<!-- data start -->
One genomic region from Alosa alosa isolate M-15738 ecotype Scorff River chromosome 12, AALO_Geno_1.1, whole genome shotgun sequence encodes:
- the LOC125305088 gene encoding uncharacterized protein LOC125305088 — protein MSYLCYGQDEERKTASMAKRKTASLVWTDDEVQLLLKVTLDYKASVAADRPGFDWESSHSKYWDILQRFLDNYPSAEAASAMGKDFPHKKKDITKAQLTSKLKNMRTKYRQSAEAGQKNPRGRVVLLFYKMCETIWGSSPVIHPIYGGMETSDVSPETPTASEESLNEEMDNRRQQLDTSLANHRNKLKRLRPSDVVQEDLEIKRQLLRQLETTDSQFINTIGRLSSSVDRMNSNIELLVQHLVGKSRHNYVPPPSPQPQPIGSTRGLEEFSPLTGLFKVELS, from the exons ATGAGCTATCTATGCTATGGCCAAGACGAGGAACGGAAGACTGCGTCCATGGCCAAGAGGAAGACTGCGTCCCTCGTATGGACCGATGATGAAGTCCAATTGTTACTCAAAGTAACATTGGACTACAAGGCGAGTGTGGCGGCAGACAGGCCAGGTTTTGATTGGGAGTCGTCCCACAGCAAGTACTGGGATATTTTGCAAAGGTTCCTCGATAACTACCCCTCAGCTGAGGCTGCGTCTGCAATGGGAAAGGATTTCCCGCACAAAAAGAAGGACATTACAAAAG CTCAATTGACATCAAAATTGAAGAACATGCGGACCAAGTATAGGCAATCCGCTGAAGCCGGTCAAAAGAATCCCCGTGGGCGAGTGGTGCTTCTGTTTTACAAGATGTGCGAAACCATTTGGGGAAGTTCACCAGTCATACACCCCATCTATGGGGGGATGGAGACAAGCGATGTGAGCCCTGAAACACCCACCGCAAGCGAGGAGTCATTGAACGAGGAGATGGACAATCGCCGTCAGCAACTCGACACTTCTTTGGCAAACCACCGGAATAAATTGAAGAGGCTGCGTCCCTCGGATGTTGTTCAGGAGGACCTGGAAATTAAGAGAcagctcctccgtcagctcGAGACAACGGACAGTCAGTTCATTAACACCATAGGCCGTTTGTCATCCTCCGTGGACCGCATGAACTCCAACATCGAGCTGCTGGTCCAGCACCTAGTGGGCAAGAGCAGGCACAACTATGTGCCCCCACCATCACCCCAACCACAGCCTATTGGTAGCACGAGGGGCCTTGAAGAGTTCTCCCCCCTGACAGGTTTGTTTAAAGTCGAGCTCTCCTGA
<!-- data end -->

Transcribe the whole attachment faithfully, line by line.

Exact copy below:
One genomic region from Alosa alosa isolate M-15738 ecotype Scorff River chromosome 12, AALO_Geno_1.1, whole genome shotgun sequence encodes:
- the LOC125305088 gene encoding uncharacterized protein LOC125305088 — protein MSYLCYGQDEERKTASMAKRKTASLVWTDDEVQLLLKVTLDYKASVAADRPGFDWESSHSKYWDILQRFLDNYPSAEAASAMGKDFPHKKKDITKAQLTSKLKNMRTKYRQSAEAGQKNPRGRVVLLFYKMCETIWGSSPVIHPIYGGMETSDVSPETPTASEESLNEEMDNRRQQLDTSLANHRNKLKRLRPSDVVQEDLEIKRQLLRQLETTDSQFINTIGRLSSSVDRMNSNIELLVQHLVGKSRHNYVPPPSPQPQPIGSTRGLEEFSPLTGLFKVELS, from the exons ATGAGCTATCTATGCTATGGCCAAGACGAGGAACGGAAGACTGCGTCCATGGCCAAGAGGAAGACTGCGTCCCTCGTATGGACCGATGATGAAGTCCAATTGTTACTCAAAGTAACATTGGACTACAAGGCGAGTGTGGCGGCAGACAGGCCAGGTTTTGATTGGGAGTCGTCCCACAGCAAGTACTGGGATATTTTGCAAAGGTTCCTCGATAACTACCCCTCAGCTGAGGCTGCGTCTGCAATGGGAAAGGATTTCCCGCACAAAAAGAAGGACATTACAAAAG CTCAATTGACATCAAAATTGAAGAACATGCGGACCAAGTATAGGCAATCCGCTGAAGCCGGTCAAAAGAATCCCCGTGGGCGAGTGGTGCTTCTGTTTTACAAGATGTGCGAAACCATTTGGGGAAGTTCACCAGTCATACACCCCATCTATGGGGGGATGGAGACAAGCGATGTGAGCCCTGAAACACCCACCGCAAGCGAGGAGTCATTGAACGAGGAGATGGACAATCGCCGTCAGCAACTCGACACTTCTTTGGCAAACCACCGGAATAAATTGAAGAGGCTGCGTCCCTCGGATGTTGTTCAGGAGGACCTGGAAATTAAGAGAcagctcctccgtcagctcGAGACAACGGACAGTCAGTTCATTAACACCATAGGCCGTTTGTCATCCTCCGTGGACCGCATGAACTCCAACATCGAGCTGCTGGTCCAGCACCTAGTGGGCAAGAGCAGGCACAACTATGTGCCCCCACCATCACCCCAACCACAGCCTATTGGTAGCACGAGGGGCCTTGAAGAGTTCTCCCCCCTGACAGGTTTGTTTAAAGTCGAGCTCTCCTGA